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Parks Department

Legislator Kara Hahn visits challenges residents to visit a county park everyday in May as part of her effort to promote Suffolk's green spaces. Photo from Hahn's office

Suffolk residents may not realize it, but the county has enough parkland to explore for an entire 31-day month and then some. Making sure her constituents are fully aware of their outdoor options right in their own backyard has become a mission for Legislator Kara Hahn (D-Setauket).

Legislator Kara Hahn visits challenges residents to visit a county park everyday in May as part of her effort to promote Suffolk’s green spaces. Photo from Hahn’s office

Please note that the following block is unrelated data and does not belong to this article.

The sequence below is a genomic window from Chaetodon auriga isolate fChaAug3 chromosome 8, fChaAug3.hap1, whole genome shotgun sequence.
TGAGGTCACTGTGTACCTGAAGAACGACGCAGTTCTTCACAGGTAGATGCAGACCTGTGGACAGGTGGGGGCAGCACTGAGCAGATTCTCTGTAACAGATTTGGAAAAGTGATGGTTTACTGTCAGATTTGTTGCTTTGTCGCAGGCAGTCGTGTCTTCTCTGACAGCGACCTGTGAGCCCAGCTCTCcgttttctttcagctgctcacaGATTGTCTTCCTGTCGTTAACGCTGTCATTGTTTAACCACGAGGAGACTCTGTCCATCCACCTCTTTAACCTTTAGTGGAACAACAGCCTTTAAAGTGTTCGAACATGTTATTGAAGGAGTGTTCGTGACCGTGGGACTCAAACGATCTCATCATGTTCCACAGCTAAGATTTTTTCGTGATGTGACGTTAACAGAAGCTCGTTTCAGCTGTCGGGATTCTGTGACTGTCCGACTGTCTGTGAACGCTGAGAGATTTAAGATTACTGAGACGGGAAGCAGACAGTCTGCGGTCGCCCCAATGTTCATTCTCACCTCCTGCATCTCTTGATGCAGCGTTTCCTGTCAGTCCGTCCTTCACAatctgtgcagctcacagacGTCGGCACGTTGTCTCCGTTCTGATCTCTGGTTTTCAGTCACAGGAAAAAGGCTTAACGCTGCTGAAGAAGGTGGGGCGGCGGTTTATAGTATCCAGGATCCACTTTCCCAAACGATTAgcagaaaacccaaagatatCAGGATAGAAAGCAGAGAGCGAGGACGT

She has been the chair of the Parks & Recreation Committee in Suffolk County since 2016, and upon getting started, said she was excited to start talking about parks. But Hahn didn’t realize how big of a job building awareness was going to be.

“Even in our neighborhood, there were people who had never been to Avalon [Park], people who had never been to the Greenway Trail,” she said. “I couldn’t believe that people didn’t know these things existed.”

In 2017 she kicked off her A Park a Day in May challenge, an initiative designed to get people out and about, visiting one of Suffolk’s dozens of parks to take a selfie and share on social media with the hashtag #APADIM. Hahn said even as the county’s parks chair, in researching and preparing for the now-annual challenge, she encounters green spaces she wasn’t aware of.